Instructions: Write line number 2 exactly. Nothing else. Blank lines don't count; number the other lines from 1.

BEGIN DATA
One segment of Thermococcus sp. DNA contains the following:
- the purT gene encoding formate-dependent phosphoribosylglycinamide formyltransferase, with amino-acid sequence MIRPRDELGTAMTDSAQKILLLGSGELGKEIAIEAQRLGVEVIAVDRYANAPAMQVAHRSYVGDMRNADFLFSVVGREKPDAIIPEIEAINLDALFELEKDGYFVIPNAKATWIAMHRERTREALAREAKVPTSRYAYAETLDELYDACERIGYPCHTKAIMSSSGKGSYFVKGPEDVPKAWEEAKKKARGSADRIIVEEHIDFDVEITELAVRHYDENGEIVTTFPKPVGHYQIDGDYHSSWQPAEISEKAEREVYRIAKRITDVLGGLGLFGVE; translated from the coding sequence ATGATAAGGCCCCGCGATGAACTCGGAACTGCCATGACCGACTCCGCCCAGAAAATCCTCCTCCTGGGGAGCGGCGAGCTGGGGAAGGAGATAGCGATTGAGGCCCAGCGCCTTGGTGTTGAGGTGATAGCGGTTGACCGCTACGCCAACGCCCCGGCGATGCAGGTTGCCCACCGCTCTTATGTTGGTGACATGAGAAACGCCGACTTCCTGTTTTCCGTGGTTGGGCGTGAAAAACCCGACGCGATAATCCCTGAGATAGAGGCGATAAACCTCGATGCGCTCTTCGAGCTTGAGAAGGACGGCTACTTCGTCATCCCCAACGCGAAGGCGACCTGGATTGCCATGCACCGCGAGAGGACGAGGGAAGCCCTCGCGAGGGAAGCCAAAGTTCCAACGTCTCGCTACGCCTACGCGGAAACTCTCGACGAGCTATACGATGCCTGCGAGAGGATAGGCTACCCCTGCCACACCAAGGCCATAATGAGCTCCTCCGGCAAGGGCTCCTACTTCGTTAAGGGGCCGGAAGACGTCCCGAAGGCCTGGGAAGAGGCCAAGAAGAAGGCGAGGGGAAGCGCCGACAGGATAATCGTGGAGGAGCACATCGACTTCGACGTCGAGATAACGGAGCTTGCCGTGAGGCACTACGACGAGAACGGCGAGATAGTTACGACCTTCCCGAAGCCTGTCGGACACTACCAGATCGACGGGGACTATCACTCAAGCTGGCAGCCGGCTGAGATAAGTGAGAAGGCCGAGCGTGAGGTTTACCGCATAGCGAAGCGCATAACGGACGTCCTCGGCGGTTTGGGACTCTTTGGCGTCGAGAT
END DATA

- the purT gene encoding formate-dependent phosphoribosylglycinamide formyltransferase, with amino-acid sequence MIRPRDELGTAMTDSAQKILLLGSGELGKEIAIEAQRLGVEVIAVDRYANAPAMQVAHRSYVGDMRNADFLFSVVGREKPDAIIPEIEAINLDALFELEKDGYFVIPNAKATWIAMHRERTREALAREAKVPTSRYAYAETLDELYDACERIGYPCHTKAIMSSSGKGSYFVKGPEDVPKAWEEAKKKARGSADRIIVEEHIDFDVEITELAVRHYDENGEIVTTFPKPVGHYQIDGDYHSSWQPAEISEKAEREVYRIAKRITDVLGGLGLFGVE; translated from the coding sequence ATGATAAGGCCCCGCGATGAACTCGGAACTGCCATGACCGACTCCGCCCAGAAAATCCTCCTCCTGGGGAGCGGCGAGCTGGGGAAGGAGATAGCGATTGAGGCCCAGCGCCTTGGTGTTGAGGTGATAGCGGTTGACCGCTACGCCAACGCCCCGGCGATGCAGGTTGCCCACCGCTCTTATGTTGGTGACATGAGAAACGCCGACTTCCTGTTTTCCGTGGTTGGGCGTGAAAAACCCGACGCGATAATCCCTGAGATAGAGGCGATAAACCTCGATGCGCTCTTCGAGCTTGAGAAGGACGGCTACTTCGTCATCCCCAACGCGAAGGCGACCTGGATTGCCATGCACCGCGAGAGGACGAGGGAAGCCCTCGCGAGGGAAGCCAAAGTTCCAACGTCTCGCTACGCCTACGCGGAAACTCTCGACGAGCTATACGATGCCTGCGAGAGGATAGGCTACCCCTGCCACACCAAGGCCATAATGAGCTCCTCCGGCAAGGGCTCCTACTTCGTTAAGGGGCCGGAAGACGTCCCGAAGGCCTGGGAAGAGGCCAAGAAGAAGGCGAGGGGAAGCGCCGACAGGATAATCGTGGAGGAGCACATCGACTTCGACGTCGAGATAACGGAGCTTGCCGTGAGGCACTACGACGAGAACGGCGAGATAGTTACGACCTTCCCGAAGCCTGTCGGACACTACCAGATCGACGGGGACTATCACTCAAGCTGGCAGCCGGCTGAGATAAGTGAGAAGGCCGAGCGTGAGGTTTACCGCATAGCGAAGCGCATAACGGACGTCCTCGGCGGTTTGGGACTCTTTGGCGTCGAGAT